RNS: One theme in the book that I found particularly beautiful is that you have a lot of rumination about the “stuff” of religion, the material culture—the things that you hold, the talismans you carry, and even the house that you bought. I had no idea until I read this book that you bought Grey Gardens! What it is about these tangible objects with a history that makes them resonate for you religiously?
Quinn: I don’t know how to answer that. All I know is that I’m sitting here looking at my evil eye bracelet, and I’ve got Ganesh right next to me, and my chains around my neck. I feel protected. There are so many people who wear crosses or St. Christopher medals. My father carried a Buffalo nickel. It’s something that you can’t explain, but it has to be based on faith, which is part of the mystery, magic, and meaning, the three sections of my book.
All of these sayings and these rituals and charms and talismans are about faith; it’s all about magic. I don’t know why I feel protected, but I do. And each one of these things has a lot of meaning for me.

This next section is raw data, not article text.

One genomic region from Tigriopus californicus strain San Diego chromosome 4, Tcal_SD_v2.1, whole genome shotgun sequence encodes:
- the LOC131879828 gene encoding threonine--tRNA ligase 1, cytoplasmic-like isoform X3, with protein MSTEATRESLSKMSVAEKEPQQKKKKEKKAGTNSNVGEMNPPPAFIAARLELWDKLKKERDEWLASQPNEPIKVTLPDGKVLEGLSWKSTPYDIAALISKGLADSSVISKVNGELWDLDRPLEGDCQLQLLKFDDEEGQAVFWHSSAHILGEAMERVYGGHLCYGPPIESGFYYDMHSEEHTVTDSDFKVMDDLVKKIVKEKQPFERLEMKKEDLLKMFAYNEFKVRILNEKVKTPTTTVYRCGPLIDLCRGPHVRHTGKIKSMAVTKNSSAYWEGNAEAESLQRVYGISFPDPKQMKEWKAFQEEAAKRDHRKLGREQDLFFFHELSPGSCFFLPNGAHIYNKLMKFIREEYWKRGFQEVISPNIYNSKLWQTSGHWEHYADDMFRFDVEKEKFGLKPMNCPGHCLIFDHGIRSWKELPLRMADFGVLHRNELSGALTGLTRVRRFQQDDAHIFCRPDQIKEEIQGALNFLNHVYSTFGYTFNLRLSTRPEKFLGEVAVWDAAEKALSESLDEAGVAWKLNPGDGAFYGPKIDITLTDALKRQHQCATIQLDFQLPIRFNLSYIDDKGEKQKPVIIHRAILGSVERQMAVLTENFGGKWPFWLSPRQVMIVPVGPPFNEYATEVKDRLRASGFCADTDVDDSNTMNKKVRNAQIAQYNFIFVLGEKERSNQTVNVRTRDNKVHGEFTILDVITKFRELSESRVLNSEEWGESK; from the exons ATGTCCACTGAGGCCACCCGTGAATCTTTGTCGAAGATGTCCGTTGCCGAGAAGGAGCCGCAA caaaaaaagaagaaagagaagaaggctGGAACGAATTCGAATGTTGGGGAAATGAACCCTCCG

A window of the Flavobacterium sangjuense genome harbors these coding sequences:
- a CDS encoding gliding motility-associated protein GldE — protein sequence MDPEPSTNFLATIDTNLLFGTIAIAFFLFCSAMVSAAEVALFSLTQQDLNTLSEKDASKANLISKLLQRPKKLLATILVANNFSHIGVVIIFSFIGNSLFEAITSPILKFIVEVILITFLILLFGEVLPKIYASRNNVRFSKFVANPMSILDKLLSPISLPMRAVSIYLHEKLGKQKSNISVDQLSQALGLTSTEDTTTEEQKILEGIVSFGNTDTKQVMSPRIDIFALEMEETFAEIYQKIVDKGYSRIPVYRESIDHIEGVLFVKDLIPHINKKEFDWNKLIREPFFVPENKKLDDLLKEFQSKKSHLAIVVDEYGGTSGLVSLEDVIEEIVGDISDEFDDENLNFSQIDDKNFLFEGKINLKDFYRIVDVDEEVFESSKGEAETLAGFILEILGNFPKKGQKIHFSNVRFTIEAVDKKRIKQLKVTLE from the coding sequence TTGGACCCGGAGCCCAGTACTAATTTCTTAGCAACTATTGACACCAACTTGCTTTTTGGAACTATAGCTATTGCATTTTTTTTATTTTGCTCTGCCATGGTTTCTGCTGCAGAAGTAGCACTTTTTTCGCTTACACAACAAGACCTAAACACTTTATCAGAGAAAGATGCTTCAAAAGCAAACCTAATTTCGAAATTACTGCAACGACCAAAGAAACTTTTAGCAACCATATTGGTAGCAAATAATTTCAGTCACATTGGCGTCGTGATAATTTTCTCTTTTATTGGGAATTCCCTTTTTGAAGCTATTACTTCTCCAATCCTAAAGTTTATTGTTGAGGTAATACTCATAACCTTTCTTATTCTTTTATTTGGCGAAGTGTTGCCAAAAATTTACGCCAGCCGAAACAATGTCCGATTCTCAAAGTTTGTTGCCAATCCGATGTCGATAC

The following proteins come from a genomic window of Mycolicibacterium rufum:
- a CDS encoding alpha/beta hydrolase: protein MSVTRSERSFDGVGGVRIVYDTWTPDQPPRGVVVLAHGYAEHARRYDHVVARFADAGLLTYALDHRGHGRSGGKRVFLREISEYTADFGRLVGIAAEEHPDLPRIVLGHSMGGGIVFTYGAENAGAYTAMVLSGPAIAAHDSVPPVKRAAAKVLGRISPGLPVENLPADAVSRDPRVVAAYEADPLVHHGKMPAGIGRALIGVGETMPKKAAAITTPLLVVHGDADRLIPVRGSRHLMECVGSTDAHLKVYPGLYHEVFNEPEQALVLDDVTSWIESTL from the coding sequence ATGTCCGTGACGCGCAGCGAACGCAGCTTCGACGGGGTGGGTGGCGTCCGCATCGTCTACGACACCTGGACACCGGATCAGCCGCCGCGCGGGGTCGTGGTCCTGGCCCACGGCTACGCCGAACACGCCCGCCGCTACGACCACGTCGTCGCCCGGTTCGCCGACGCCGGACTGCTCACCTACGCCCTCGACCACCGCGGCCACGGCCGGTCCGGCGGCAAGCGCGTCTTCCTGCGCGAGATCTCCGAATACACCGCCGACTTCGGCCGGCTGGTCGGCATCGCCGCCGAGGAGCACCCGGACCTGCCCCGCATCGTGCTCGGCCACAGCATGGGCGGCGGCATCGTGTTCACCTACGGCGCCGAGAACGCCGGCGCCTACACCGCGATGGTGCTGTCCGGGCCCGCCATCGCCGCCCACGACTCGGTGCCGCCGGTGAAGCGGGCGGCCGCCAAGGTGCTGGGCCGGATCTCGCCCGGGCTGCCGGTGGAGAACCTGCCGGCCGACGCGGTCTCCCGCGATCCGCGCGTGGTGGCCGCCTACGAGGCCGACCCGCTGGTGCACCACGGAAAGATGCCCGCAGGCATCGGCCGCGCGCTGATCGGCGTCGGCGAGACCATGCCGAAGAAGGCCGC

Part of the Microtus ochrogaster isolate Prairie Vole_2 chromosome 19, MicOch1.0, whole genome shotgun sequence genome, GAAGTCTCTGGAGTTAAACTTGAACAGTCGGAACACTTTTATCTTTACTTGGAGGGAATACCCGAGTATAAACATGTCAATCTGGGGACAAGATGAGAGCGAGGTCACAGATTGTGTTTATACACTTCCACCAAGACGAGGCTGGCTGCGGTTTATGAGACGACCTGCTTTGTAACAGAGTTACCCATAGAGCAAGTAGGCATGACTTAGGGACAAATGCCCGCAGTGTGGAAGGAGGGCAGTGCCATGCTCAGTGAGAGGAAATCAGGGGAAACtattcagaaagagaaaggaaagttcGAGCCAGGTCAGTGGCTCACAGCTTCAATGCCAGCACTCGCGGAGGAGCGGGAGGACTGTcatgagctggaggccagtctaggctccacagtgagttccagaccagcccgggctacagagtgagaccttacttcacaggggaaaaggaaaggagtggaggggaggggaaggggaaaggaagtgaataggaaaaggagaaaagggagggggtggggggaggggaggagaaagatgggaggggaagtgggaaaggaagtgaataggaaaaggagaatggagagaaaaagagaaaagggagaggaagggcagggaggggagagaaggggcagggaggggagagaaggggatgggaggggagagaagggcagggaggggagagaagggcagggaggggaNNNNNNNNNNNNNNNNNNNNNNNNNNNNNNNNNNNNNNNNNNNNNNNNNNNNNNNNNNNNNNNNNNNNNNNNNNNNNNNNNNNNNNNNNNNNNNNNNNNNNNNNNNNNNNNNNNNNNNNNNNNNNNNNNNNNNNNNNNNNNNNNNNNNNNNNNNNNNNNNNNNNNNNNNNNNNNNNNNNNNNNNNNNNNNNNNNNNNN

RNS: In the final sections of the book, what is it about the experience of caretaking for your husband before his death that made you more open to these ultimate questions of meaning?
Quinn: I also had those experiences with [my son] Quinn, and he’s 35 now and still has medical problems. My mother’s stroke, my father’s death, and then her death. And then finally Ben. I found that I felt incredibly fulfilled in my life in a way I never had by anything else taking care of Quinn and Ben, and all of them. It gave my life meaning, and that’s the whole point. I care a lot about my profession and my writing and my friends, but it’s taking care of people that has given me a sense of fulfillment and was really for me a spiritual experience.